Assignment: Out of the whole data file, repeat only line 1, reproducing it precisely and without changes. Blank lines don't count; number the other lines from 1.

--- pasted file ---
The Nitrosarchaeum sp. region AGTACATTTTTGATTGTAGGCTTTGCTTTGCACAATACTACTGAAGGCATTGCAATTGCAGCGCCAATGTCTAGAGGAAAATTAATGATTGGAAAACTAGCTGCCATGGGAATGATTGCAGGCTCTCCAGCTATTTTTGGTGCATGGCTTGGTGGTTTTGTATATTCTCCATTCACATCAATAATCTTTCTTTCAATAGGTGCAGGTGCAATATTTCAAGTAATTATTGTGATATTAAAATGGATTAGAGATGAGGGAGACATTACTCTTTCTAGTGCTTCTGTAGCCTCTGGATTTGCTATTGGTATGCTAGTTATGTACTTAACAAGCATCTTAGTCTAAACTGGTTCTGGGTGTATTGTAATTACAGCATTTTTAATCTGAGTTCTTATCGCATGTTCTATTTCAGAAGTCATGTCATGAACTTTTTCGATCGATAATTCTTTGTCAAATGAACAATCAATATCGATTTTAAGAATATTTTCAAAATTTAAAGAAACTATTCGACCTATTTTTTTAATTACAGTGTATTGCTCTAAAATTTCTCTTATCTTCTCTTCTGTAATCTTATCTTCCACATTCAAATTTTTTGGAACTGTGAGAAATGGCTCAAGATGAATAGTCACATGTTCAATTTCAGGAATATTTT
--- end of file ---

The Nitrosarchaeum sp. region AGTACATTTTTGATTGTAGGCTTTGCTTTGCACAATACTACTGAAGGCATTGCAATTGCAGCGCCAATGTCTAGAGGAAAATTAATGATTGGAAAACTAGCTGCCATGGGAATGATTGCAGGCTCTCCAGCTATTTTTGGTGCATGGCTTGGTGGTTTTGTATATTCTCCATTCACATCAATAATCTTTCTTTCAATAGGTGCAGGTGCAATATTTCAAGTAATTATTGTGATATTAAAATGGATTAGAGATGAGGGAGACATTACTCTTTCTAGTGCTTCTGTAGCCTCTGGATTTGCTATTGGTATGCTAGTTATGTACTTAACAAGCATCTTAGTCTAAACTGGTTCTGGGTGTATTGTAATTACAGCATTTTTAATCTGAGTTCTTATCGCATGTTCTATTTCAGAAGTCATGTCATGAACTTTTTCGATCGATAATTCTTTGTCAAATGAACAATCAATATCGATTTTAAGAATATTTTCAAAATTTAAAGAAACTATTCGACCTATTTTTTTAATTACAGTGTATTGCTCTAAAATTTCTCTTATCTTCTCTTCTGTAATCTTATCTTCCACATTCAAATTTTTTGGAACTGTGAGAAATGGCTCAAGATGAATAGTCACATGTTCAATTTCAGGAATATTTT